Question: What kind of shirt will make my old blazer look believably 1986? I'm a man in my late 30s, and while I don't have a lot of money to spend on clothes I want to stay in style. Because today's menswear is fairly classic, all the men's magazines say accessories, such as shirts and ties, are the key to looking "of the season." --K.L.
Answer: The kind of shirt you choose should depend on the cut of your blazer. If your blazer is one of the oversize jackets originated by the New Wave Japanese designers, your shirt should be long and loose--preferably not tucked in. The collar of the shirt can be tiny or a simple band collar, and the tie can be long and skinny. If your jacket is a classic two-button, your shirt should be classic. A button-down is considered primarily sporty and worn in the daytime only. The rounder collar gives a softer look and can be worn for dress or sport. The straight point collar is the most versatile and can be worn for dress or sport, day or night. The cutaway collar, also known as the Windsor collar, is worn for a dressy look. And a collar pin is worn when a more formal look is desired. The pin itself should be from 1 5/8 to 1 7/8 inches long. The tie, of course, should be in proportion to the shirt collar and lapel of the jacket.
If all this sounds hopelessly complicated, consider the turtleneck illustrated here. It's 100% cotton, costs $22 at Bullocks Wilshire, where it's available in seven colors, and it was the big top-of-the-moment in the recent Italian menswear collections for fall. Designers there show it with suits as well as jackets. So if you want to get a jump on fall, wear it now. Sizes run from Small through Extra Large. It's illustrated here with a silk herringbone jacket ($265) from Bullocks Wilshire's own Tower collection. Both the turtleneck and the jacket are at the Wilshire store only.
Q: I know a terrific lady who has just celebrated her 97th birthday. She has worn Shelton Strollers for years but can no longer find this label. All the better department stores used to carry them, but not now. The dresses were shirtwaist styles, usually nylon, in pretty, bright prints. She still has a couple but definitely needs more. Can you help? --J.S.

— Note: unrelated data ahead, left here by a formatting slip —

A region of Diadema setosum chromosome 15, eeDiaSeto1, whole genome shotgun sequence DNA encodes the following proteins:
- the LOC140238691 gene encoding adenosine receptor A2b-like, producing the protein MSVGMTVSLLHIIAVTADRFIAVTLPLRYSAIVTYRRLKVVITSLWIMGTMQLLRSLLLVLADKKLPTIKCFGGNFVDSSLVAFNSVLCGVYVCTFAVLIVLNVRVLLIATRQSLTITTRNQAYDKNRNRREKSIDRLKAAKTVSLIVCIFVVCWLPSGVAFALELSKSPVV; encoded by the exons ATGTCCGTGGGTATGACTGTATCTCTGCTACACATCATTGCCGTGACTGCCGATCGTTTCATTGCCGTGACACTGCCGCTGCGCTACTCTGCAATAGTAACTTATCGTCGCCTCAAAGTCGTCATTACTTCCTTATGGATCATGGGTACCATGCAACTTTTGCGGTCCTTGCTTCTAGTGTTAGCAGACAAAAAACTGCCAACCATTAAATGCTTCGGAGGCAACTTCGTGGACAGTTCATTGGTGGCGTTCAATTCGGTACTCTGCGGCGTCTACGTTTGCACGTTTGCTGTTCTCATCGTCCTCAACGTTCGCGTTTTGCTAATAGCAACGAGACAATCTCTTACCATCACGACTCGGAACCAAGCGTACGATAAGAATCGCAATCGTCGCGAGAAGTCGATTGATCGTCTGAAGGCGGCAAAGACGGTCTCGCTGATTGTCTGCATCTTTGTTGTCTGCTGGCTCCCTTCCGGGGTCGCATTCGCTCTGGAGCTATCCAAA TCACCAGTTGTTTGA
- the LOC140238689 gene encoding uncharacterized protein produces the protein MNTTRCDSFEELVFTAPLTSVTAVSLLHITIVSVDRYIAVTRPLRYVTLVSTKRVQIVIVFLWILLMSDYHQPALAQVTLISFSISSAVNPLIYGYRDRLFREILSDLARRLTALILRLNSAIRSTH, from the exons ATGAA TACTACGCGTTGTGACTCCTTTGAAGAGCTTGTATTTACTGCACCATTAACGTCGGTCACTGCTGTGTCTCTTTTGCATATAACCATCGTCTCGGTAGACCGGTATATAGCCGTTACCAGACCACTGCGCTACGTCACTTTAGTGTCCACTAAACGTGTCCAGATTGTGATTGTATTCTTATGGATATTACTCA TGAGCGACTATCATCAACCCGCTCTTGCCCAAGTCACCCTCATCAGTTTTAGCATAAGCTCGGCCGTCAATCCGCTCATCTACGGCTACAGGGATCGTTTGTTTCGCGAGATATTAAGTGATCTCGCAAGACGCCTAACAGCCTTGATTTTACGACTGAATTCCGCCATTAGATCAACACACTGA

A: Long-sleeved shirtwaist dresses much like those made popular by Shelton Stroller are available in the current catalogue published by Old Pueblo Traders, Palo Verde Street at 33rd Street, Box 27800, Tucson, Ariz. 85726. Most of them are made of polyester or polyester-cotton jerseys, and some are in woven rayon challis. Watch for labels such as California Looks, Monica Richards and Marty Gutmacher.
Q: We have been invited to a formal evening affair where the guests will be fairly conservative and generally wealthy. Many will be wearing expensive jewelry. I am enclosing a rough sketch of the evening dress I would like to wear. Please tell me if it is in style at this time. As you can see, it is a halter style with plunging neckline. (Although it is low cut, it is in good taste, and the last time I wore it I received many compliments.) The fabric is a camel-colored jersey. I have a diamond pendant I could wear with it, but I feel that the dress needs something more dramatic. Any ideas? I'm 5 feet, 9 inches, 115 pounds, blond hair, hazel eyes. Since I'm tall I won't wear heels over 2 inches. Most pretty dress shoes have higher heels. I wore gold low-heeled sandals the last time I appeared in the dress, but I'm afraid they look dated now. --C.L.
A: Bring your dress up to date by placing rhinestone buttons from the bottom of your V neckline all the way to the hem--the bigger the buttons the better. Wear big rhinestone earrings and repeat the glitter at your feet by getting a pair of 2-inch pumps dyed to match your dress, then adding a rhinestone clip at the throat of each shoe.
Marylou Luther welcomes questions from readers. Mail to Clotheslines, Fashion86, The Times, Times Mirror Square, Los Angeles 90053.